Olbermann on MSNBC departure: I had to escape the corporate-owned media

Jeff Poor Media Reporter
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Former MSNBC “Countdown” host Keith Olbermann has been off the cable news airwaves for nearly four months, but he hasn’t been forgotten.

With his new Current TV show set to launch June 20, Olbermann appeared on CBS’s “The Late Show with David Letterman” on Wednesday and filled in some of the blanks about his departure from MSNBC. According to Olbermann, the move had been in the back of his mind for some time.

“Well, you know, at some point in the last years that I’ve been doing the news in the way that I do it, it’s occurred to me that the best place for me to start doing the news, hopefully to continue it that way, would be at a place that’s just in the news business and nothing else, that doesn’t also own an amusement park in Orlando, or doesn’t have outdoor advertising or, you know, beet plantations in the Azores or whatever else. A company that just did news and we could kind of make every decision relying on that. And that had been in the back of my mind for a while.”

Olbermann said former Vice President Al Gore contacted him directly about Current TV, which seemed to fit the template he desired. He reflected on how he left various employment situations over the years, which some have suggested always occurred at times of duress.

“Well, some people have said I did not burn the bridges,” he said. “I have Napalmed them. My argument was I did not burn the bridges, I burned the rivers. But actually, I’ve had nine full-time employers, and I’m appreciative that you brought this up. I’ve had nine full-time employers in my life, and three of them have later hired me back – so as crazy as I might be.”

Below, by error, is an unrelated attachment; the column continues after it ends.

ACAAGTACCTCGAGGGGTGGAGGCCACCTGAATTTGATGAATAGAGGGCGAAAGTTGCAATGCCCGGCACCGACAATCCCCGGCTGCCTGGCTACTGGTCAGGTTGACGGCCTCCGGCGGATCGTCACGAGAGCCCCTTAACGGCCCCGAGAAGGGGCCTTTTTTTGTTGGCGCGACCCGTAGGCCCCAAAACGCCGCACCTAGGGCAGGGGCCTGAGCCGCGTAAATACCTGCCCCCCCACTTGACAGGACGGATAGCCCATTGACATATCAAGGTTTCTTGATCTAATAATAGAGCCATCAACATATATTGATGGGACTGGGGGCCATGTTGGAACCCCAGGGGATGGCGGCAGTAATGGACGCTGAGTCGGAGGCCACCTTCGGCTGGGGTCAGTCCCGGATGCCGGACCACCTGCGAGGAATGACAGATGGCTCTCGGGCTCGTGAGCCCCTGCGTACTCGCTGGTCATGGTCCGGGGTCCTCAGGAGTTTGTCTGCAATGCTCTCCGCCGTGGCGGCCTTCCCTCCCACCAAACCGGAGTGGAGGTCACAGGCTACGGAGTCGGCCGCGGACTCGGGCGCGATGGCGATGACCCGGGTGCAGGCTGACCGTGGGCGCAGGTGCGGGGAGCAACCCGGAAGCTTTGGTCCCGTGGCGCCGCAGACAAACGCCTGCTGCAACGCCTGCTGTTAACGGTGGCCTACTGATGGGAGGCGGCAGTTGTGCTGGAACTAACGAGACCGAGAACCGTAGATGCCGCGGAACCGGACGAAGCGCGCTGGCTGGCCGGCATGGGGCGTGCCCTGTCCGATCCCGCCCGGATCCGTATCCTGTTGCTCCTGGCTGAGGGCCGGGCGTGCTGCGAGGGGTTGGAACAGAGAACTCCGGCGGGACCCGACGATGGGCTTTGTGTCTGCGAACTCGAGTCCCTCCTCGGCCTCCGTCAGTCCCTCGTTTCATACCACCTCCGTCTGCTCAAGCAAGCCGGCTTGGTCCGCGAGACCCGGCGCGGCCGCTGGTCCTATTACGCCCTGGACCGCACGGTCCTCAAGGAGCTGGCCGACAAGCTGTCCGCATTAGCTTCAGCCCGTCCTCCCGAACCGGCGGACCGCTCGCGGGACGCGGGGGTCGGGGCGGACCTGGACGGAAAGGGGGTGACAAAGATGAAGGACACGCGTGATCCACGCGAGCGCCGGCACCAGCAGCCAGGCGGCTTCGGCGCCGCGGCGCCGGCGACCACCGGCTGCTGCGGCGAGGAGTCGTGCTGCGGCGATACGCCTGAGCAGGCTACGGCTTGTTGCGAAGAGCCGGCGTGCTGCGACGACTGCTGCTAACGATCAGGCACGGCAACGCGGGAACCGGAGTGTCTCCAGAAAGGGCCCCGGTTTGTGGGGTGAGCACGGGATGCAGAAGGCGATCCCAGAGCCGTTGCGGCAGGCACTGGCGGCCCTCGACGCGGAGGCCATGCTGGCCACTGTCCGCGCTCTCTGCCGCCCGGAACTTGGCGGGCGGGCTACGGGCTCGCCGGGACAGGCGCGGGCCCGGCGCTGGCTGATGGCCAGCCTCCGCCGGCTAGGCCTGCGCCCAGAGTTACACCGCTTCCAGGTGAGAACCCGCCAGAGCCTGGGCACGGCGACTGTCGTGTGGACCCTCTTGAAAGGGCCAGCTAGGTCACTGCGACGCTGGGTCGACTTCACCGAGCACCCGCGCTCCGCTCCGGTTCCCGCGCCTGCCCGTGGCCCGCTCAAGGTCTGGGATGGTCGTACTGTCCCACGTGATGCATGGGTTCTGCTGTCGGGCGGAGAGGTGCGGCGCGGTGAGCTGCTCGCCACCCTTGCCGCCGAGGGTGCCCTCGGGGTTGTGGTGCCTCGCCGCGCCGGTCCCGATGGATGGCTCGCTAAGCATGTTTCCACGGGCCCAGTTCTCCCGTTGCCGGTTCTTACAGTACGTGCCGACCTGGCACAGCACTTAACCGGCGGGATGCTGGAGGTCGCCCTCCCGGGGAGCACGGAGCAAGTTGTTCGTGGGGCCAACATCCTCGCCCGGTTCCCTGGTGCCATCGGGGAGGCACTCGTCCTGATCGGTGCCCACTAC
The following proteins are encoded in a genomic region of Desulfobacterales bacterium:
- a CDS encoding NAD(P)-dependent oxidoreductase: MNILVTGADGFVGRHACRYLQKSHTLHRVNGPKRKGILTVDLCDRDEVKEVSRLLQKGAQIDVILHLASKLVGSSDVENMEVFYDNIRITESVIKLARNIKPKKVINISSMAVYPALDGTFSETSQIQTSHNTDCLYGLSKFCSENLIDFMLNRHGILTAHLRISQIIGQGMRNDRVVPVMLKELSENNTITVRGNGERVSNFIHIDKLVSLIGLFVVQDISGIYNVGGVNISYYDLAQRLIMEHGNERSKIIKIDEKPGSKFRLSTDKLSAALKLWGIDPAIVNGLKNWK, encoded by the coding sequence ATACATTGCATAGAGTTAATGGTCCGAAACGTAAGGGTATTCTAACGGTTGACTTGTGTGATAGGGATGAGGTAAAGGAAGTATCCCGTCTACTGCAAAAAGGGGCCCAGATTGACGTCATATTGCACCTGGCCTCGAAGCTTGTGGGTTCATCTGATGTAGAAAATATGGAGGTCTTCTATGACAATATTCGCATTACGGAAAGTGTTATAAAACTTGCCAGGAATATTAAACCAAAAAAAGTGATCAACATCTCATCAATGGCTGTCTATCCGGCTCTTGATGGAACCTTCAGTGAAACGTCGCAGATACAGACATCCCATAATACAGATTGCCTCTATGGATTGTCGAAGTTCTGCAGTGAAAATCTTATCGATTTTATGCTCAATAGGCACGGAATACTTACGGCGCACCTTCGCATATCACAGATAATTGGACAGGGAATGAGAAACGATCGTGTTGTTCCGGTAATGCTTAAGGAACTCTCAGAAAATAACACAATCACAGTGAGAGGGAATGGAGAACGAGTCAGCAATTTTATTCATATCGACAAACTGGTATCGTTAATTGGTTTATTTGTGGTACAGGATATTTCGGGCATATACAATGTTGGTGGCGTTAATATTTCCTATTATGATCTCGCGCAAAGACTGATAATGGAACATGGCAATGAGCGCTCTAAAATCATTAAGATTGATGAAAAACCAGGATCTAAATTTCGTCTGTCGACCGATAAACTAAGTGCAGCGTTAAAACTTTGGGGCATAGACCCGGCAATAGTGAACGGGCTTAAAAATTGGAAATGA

Olbermann said he took “at least half-responsibility” for those rocky exits, admitting his own difficulties as an employee. As for his most recent departure, he said remaining quiet about was the “easiest way to deal with it.”

“But, you know, if you’re leaving for a better set of circumstances or more money or you want to go work with other people or something, I think these are all legitimate reasons,” he said. “Just that, you know, whether it looks like a big, fun event or a sad event or it looks like an atomic explosion. Which of those three do you prefer? The first two are better than the third and the last one largely seemed like sort of a mystery. I figured the easiest way to deal with it was shut up about it.”